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Nushrratt Bharuccha on being the hero of Chhorii: ‘Earlier, I would count the number of times I get seen in a trailer’

Actor Nushrratt Bharuccha talks about her latest film Chhorii, and whether horror films in India can match international standards. She also discusses how the audience is open to seeing stories revolving around women

Written by Sana Farzeen | Mumbai |
November 26, 2021 8:28:41 pm
nushrratt bharuccha, chhoriiNushrratt Bharuccha's Chhorii is streaming on Amazon Prime Video. (Photo: Nushrratt/Instagram)

Amazon Prime Video’s latest offering, Chhorii, has been garnering mixed reviews from critics and fans. While the horror element has been appreciated, the Nushrratt Bharuccha-starrer has been criticised for being too preachy. Directed by Vishal Furia, the film delves into the life of a pregnant woman who encounters supernatural elements while staying in a desolate location.

Chatting exclusively with, Nushrratt opened up about the film, which she carries on her shoulders. She also spoke about the horror genre in Bollywood and whether it can ever match up to international standards.

Excerpts from the conversation…

Chhorii is a remake of the Marathi hit Lapachhapi. Given that the audience has already watched it and knows what happens, do you think it will manage to surprise them again?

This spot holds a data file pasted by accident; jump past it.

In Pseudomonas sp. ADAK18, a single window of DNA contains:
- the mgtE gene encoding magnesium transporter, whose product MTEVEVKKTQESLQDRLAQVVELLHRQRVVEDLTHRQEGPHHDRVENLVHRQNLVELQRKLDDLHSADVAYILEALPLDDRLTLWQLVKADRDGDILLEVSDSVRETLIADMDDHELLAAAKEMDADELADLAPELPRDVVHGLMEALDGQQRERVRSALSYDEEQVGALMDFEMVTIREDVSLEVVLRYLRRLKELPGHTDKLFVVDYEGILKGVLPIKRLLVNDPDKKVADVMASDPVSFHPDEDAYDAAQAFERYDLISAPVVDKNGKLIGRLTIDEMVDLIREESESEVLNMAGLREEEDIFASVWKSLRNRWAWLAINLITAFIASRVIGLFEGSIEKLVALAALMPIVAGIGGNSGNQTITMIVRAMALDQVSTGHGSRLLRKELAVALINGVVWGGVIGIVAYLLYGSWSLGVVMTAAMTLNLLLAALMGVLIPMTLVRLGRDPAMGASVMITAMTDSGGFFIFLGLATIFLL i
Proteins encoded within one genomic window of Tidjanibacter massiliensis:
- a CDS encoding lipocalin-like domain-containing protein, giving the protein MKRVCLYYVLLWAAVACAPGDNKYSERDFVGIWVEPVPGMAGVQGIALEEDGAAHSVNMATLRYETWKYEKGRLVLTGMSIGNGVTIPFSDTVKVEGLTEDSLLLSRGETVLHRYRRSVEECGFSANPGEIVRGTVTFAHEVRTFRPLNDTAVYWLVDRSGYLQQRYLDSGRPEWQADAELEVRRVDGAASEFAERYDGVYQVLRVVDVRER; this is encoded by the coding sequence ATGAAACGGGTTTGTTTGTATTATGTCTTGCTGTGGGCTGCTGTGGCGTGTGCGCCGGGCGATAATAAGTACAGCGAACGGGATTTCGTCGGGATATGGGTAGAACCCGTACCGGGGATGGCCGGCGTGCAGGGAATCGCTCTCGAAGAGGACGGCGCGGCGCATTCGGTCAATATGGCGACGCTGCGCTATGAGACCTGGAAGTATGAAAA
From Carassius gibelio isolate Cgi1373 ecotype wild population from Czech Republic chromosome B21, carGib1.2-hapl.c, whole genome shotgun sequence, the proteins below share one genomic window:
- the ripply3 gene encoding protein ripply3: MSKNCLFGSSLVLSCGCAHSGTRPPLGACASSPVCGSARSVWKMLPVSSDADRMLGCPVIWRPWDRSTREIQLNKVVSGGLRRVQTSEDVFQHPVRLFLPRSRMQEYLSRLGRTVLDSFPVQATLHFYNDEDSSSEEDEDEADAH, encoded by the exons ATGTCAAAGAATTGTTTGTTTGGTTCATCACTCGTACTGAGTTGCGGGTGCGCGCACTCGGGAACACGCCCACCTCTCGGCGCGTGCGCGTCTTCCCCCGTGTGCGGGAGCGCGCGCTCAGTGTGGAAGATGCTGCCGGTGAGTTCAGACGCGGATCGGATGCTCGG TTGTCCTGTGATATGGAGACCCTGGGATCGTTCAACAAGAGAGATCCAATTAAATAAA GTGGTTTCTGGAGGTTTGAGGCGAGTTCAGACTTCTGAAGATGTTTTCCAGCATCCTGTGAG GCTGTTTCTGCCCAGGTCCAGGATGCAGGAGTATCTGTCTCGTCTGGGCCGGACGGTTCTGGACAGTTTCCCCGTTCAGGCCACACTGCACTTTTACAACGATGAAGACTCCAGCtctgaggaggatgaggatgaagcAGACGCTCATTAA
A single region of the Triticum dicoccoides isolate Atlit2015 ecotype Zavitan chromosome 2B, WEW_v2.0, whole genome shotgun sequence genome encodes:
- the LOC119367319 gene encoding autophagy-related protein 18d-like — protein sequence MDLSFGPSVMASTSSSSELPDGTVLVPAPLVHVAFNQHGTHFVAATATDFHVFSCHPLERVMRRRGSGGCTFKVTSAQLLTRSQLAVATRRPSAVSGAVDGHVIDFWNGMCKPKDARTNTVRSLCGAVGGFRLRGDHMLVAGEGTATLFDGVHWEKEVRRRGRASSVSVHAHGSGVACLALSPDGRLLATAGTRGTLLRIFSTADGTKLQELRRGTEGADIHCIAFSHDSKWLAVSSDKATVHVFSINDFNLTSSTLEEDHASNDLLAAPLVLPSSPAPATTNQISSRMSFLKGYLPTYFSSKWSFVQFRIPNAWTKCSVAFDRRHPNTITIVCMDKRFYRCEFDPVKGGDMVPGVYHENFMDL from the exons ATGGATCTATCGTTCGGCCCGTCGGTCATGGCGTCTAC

People who have probably watched the original know what they are coming into. The fact they are coming shows that the film impacted them somewhere. And now that they’ll watch Chhorii, it will only give them a larger, newer and wholesome experience. There will be no loss as people have already liked it.

Coming to Chhorii, I am really excited and eager. Just to have a film like this in these times, when there’s so much good content, is amazing. Today, the audience has evolved and can differentiate between good, bad and ugly. This is a responsible film and can impact viewers. There are certain films which have been ahead of their time. This time, I feel the audience is ready and has the emotion to accept it.

Is shooting a horror film scary? Or is it too technical?

It’s not technical at all. It’s very real and everything was happening live in front of us. Starting from the location, and the sugarcane field, it was as eerie it looks and was pitch dark. When I used to shoot at night, I couldn’t even find my way in and out. I would hold my team’s hand warning them not to leave me alone. That’s just the location. And add all the other aspects and everything was just too scary. I also approached Chhorii in a way that I didn’t know what we were shooting. I had no clue and would jump the moment something happened. The reaction and emotions were all real. It was really scary.

While Bollywood has been churning out a lot of horror films, do you think it can match up to Hollywood?

In horror, as a genre, you need to keep reinventing yourself. You put a prosthetic ghost in front of the audience, they will get scared for a moment but then get over it. The demand is to keep doing something new so that they are hooked. As a film industry, we have stopped that. Yes, we are trying to do something new like in Stree, where we cracked the deadly combination of horror and comedy. It was largely accepted and I hope we keep reinventing and bring about a new face of horror in Bollywood.